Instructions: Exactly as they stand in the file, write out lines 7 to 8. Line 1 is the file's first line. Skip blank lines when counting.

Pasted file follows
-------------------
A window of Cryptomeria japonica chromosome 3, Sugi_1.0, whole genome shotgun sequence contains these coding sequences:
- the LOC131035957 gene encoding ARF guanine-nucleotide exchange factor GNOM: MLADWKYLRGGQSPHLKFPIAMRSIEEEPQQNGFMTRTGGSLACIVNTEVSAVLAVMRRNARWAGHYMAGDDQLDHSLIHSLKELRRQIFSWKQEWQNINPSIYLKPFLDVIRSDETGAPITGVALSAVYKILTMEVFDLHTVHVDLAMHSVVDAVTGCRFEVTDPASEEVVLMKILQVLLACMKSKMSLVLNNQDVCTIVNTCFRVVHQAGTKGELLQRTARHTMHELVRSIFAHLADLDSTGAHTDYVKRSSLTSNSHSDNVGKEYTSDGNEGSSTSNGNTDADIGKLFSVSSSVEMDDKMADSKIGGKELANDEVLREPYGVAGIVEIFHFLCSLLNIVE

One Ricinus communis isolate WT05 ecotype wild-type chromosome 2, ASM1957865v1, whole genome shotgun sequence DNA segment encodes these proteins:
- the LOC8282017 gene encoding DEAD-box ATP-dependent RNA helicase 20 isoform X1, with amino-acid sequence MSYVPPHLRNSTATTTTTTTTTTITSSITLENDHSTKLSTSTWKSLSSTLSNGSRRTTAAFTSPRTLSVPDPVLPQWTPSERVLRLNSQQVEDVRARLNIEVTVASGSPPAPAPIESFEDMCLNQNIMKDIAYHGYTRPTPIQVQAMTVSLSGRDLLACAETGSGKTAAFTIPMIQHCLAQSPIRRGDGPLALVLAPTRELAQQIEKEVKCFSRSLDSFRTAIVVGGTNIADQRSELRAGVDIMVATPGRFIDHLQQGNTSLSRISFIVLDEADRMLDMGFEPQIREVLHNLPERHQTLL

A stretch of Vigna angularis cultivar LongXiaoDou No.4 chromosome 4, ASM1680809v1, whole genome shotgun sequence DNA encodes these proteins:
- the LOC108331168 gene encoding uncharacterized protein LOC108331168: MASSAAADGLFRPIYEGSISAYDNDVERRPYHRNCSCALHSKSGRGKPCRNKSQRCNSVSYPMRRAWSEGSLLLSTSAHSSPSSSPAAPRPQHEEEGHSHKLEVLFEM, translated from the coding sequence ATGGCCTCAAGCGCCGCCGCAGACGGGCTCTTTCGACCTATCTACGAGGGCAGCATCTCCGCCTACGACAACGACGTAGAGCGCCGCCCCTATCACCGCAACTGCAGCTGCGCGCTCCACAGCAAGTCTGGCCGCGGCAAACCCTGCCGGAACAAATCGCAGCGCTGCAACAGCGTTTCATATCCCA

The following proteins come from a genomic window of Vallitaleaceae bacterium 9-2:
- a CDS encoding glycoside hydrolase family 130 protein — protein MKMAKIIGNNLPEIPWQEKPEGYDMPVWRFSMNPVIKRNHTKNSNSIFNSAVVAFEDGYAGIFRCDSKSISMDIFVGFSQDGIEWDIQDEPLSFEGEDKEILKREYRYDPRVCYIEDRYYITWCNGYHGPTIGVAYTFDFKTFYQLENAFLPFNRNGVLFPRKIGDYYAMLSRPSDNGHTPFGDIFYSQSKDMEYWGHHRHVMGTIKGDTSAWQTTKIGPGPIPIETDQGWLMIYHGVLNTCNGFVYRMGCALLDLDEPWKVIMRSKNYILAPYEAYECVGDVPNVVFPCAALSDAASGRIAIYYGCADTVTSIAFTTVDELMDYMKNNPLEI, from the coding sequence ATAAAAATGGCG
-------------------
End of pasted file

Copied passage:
The following proteins come from a genomic window of Vallitaleaceae bacterium 9-2:
- a CDS encoding glycoside hydrolase family 130 protein — protein MKMAKIIGNNLPEIPWQEKPEGYDMPVWRFSMNPVIKRNHTKNSNSIFNSAVVAFEDGYAGIFRCDSKSISMDIFVGFSQDGIEWDIQDEPLSFEGEDKEILKREYRYDPRVCYIEDRYYITWCNGYHGPTIGVAYTFDFKTFYQLENAFLPFNRNGVLFPRKIGDYYAMLSRPSDNGHTPFGDIFYSQSKDMEYWGHHRHVMGTIKGDTSAWQTTKIGPGPIPIETDQGWLMIYHGVLNTCNGFVYRMGCALLDLDEPWKVIMRSKNYILAPYEAYECVGDVPNVVFPCAALSDAASGRIAIYYGCADTVTSIAFTTVDELMDYMKNNPLEI, from the coding sequence ATAAAAATGGCG